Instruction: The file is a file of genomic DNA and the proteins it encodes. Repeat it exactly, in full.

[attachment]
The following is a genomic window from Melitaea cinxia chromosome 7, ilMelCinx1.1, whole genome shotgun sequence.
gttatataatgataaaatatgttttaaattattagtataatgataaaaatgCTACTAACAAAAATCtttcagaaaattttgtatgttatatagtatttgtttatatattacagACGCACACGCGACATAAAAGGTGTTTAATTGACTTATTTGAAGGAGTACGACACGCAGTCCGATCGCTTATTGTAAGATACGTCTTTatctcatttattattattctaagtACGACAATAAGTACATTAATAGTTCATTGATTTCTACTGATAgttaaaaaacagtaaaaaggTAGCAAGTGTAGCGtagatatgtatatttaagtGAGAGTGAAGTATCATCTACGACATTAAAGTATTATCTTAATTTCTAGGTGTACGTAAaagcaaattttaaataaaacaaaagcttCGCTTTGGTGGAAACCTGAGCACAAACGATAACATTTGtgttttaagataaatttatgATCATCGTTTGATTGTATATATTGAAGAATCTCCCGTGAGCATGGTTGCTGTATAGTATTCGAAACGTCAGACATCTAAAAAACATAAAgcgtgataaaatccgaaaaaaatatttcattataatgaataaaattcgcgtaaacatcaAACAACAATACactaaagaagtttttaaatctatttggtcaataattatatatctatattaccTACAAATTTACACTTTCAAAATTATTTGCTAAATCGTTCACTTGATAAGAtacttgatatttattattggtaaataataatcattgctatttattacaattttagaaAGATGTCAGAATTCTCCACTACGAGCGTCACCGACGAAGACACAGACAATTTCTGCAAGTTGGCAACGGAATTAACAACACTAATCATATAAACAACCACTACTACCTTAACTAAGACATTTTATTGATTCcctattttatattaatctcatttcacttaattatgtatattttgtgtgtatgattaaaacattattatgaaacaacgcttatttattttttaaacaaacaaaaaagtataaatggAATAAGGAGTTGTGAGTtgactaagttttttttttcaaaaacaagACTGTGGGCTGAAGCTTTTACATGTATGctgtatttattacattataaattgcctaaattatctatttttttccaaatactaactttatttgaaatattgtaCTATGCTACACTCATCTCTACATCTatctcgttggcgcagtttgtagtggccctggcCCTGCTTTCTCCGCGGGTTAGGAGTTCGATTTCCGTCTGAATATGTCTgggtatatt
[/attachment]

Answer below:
The following is a genomic window from Melitaea cinxia chromosome 7, ilMelCinx1.1, whole genome shotgun sequence.
gttatataatgataaaatatgttttaaattattagtataatgataaaaatgCTACTAACAAAAATCtttcagaaaattttgtatgttatatagtatttgtttatatattacagACGCACACGCGACATAAAAGGTGTTTAATTGACTTATTTGAAGGAGTACGACACGCAGTCCGATCGCTTATTGTAAGATACGTCTTTatctcatttattattattctaagtACGACAATAAGTACATTAATAGTTCATTGATTTCTACTGATAgttaaaaaacagtaaaaaggTAGCAAGTGTAGCGtagatatgtatatttaagtGAGAGTGAAGTATCATCTACGACATTAAAGTATTATCTTAATTTCTAGGTGTACGTAAaagcaaattttaaataaaacaaaagcttCGCTTTGGTGGAAACCTGAGCACAAACGATAACATTTGtgttttaagataaatttatgATCATCGTTTGATTGTATATATTGAAGAATCTCCCGTGAGCATGGTTGCTGTATAGTATTCGAAACGTCAGACATCTAAAAAACATAAAgcgtgataaaatccgaaaaaaatatttcattataatgaataaaattcgcgtaaacatcaAACAACAATACactaaagaagtttttaaatctatttggtcaataattatatatctatattaccTACAAATTTACACTTTCAAAATTATTTGCTAAATCGTTCACTTGATAAGAtacttgatatttattattggtaaataataatcattgctatttattacaattttagaaAGATGTCAGAATTCTCCACTACGAGCGTCACCGACGAAGACACAGACAATTTCTGCAAGTTGGCAACGGAATTAACAACACTAATCATATAAACAACCACTACTACCTTAACTAAGACATTTTATTGATTCcctattttatattaatctcatttcacttaattatgtatattttgtgtgtatgattaaaacattattatgaaacaacgcttatttattttttaaacaaacaaaaaagtataaatggAATAAGGAGTTGTGAGTtgactaagttttttttttcaaaaacaagACTGTGGGCTGAAGCTTTTACATGTATGctgtatttattacattataaattgcctaaattatctatttttttccaaatactaactttatttgaaatattgtaCTATGCTACACTCATCTCTACATCTatctcgttggcgcagtttgtagtggccctggcCCTGCTTTCTCCGCGGGTTAGGAGTTCGATTTCCGTCTGAATATGTCTgggtatatt